Bazdulj: Pristina wants to get rid of the Serbs like Franjo Tudjman; the line of Serbian withdrawal is underscored

Muharem Bazdulj i Miloš Garić
Source: Kosovo Online

When Albin Kurti says he doesn't want the Community of Serb-majority Municipalities and that he doesn't want a new Republika Srpska in Kosovo, he indirectly says that he doesn't want the Serbs in Kosovo to have any real power, the writer, journalist, and publicist Muharem Bazdulj said in a new episode of the podcast Kontekst on the Kosovo Online portal. He emphasized that the process of Kosovo's independence is legal violence against Serbia, but apart from limited incidents, it is not realistic to repeat systemic violence as it was during the wartime conflicts.

"For us, in the Balkans, it was better when there was readiness for the elites of these nations to come to agreements without excessive external monitoring. The greatest Albanian writer, Ismail Kadare, said that the Balkans would be as the Greeks, Albanians, and Slovenes agreed. For him, this means that Bosniaks, Montenegrins, and Serbs are the same, even Bulgarians. We speak the same language, we understand each other with Bulgarians. The situation in which people would realize, with a healthy consciousness, that a Bosniak in Novi Pazar is closer to a Serb from Raska than a Muslim from Indonesia, if people understood that their daily lives depend on our relationships here, our lives would be better," Bazdulj pointed out.

He emphasized that the West wanted the status quo to remain in Kosovo and Bosnia and Herzegovina so that they could maintain their power of interventionism and presence.

"Serbia is asked to 'de jure' give up its territory. Why? What logic is there in which Serbia is the only country where you can create a sui generis case? When we talk to Western diplomats, we should only ask them to treat the territory of Serbia as they do with Hungary or Finland. Conditionally speaking, I think the time is now on Serbia’s side. Because there was a period just after the Kumanovo Agreement, then after the assassination of Djindjic, when it was thought that the unipolar world was so strong that nothing would go in Serbia's favor. But now there have been changes. Look at the field of demography. There used to be a significant disproportion between Albanians and Serbs in Kosovo. Now we have a significant Albanian emigration and their birth rate is decreasing. There are no longer families with 6 or 7 children," Bazdulj noted.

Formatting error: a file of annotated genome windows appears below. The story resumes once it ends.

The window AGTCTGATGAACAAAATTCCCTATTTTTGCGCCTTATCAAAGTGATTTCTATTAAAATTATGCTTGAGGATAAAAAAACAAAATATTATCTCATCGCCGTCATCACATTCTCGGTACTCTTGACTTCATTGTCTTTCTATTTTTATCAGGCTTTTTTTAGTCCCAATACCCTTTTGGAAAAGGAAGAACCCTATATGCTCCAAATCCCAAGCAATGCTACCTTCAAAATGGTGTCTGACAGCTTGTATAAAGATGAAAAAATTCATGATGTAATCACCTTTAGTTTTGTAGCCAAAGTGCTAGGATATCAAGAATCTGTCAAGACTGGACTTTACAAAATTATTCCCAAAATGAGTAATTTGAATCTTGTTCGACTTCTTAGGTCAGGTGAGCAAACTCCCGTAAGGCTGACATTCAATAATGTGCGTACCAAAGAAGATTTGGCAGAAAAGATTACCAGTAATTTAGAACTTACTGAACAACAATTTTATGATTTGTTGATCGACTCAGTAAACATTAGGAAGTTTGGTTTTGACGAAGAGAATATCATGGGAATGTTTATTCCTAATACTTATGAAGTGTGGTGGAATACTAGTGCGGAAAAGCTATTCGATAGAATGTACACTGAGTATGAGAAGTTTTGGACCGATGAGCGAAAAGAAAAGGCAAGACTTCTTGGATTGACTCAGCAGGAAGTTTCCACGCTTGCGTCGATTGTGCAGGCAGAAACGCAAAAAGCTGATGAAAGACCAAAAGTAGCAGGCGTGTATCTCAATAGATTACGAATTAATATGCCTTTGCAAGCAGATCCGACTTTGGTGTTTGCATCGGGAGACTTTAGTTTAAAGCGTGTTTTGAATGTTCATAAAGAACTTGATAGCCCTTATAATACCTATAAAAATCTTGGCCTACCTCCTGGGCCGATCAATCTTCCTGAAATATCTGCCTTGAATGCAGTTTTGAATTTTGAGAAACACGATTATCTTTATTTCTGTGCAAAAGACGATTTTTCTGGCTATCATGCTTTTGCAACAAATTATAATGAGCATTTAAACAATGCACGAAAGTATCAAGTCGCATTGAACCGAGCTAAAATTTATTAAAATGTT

He recalls that Serbia has been "swallowing bitter pills" and fulfilling signed obligations, while in Pristina there is still no elementary readiness to do what they committed to with the Brussels Agreement.

"Even their smarter intellectuals, like Veton Surroi, dispute the decision of their own Constitutional Court in the case of the Visoki Decani Monastery and the land that is supposed to be returned. They are proving to be an unreliable partner. But it's easy for us in Belgrade to talk about Kurti. In enclaves both south and north of the Ibar River, we have daily incidents and imposed undemocratic rule in the north. The biggest concern is that it seems that there is indeed an idea within the Pristina political elite that they would want a 'small Operation Storm.' In order to get rid of the Serbs as Franjo Tudjman did," the guest of the Kontekst warned.

Bazdulj says it is hard to imagine that China, Russia, India, Brazil, or Iran would decide to recognize Kosovo.

"Pristina remains with this semi-statehood, which does some work but doesn't do it to the end. In five to ten years, nothing drastic will change. There will still be a dysfunctional Bosnia and this type of Kosovo, which will not be integrated into the world order. But in the longer term, I think things are moving more in favor of the Serbs than against them. The line of Serbian withdrawal and compromises made to the detriment of Serbia has been underscored. Historical balances are shifting; these are long historical processes," Bazdulj emphasized among other things.

You can watch the entire conversation between the Kontekst editor Milos Garic and Muharem Bazdulj at the attached link.